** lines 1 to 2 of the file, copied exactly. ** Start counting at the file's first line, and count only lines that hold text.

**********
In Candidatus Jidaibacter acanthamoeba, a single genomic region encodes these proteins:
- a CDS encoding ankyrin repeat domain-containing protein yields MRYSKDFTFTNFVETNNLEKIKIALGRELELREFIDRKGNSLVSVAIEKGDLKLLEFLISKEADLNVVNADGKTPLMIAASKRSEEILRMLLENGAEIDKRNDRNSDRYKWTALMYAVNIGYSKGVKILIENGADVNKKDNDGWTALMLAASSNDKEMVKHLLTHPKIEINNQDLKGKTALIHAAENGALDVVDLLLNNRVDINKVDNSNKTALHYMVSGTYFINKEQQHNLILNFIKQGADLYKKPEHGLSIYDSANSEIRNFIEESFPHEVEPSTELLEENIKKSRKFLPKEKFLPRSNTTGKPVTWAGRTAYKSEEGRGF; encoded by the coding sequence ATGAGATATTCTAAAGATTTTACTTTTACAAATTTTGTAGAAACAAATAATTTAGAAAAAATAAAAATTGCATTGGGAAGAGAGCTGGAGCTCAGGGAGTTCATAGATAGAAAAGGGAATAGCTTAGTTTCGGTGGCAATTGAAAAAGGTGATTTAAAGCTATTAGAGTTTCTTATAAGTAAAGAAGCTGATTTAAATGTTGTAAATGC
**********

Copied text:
In Candidatus Jidaibacter acanthamoeba, a single genomic region encodes these proteins:
- a CDS encoding ankyrin repeat domain-containing protein yields MRYSKDFTFTNFVETNNLEKIKIALGRELELREFIDRKGNSLVSVAIEKGDLKLLEFLISKEADLNVVNADGKTPLMIAASKRSEEILRMLLENGAEIDKRNDRNSDRYKWTALMYAVNIGYSKGVKILIENGADVNKKDNDGWTALMLAASSNDKEMVKHLLTHPKIEINNQDLKGKTALIHAAENGALDVVDLLLNNRVDINKVDNSNKTALHYMVSGTYFINKEQQHNLILNFIKQGADLYKKPEHGLSIYDSANSEIRNFIEESFPHEVEPSTELLEENIKKSRKFLPKEKFLPRSNTTGKPVTWAGRTAYKSEEGRGF; encoded by the coding sequence ATGAGATATTCTAAAGATTTTACTTTTACAAATTTTGTAGAAACAAATAATTTAGAAAAAATAAAAATTGCATTGGGAAGAGAGCTGGAGCTCAGGGAGTTCATAGATAGAAAAGGGAATAGCTTAGTTTCGGTGGCAATTGAAAAAGGTGATTTAAAGCTATTAGAGTTTCTTATAAGTAAAGAAGCTGATTTAAATGTTGTAAATGC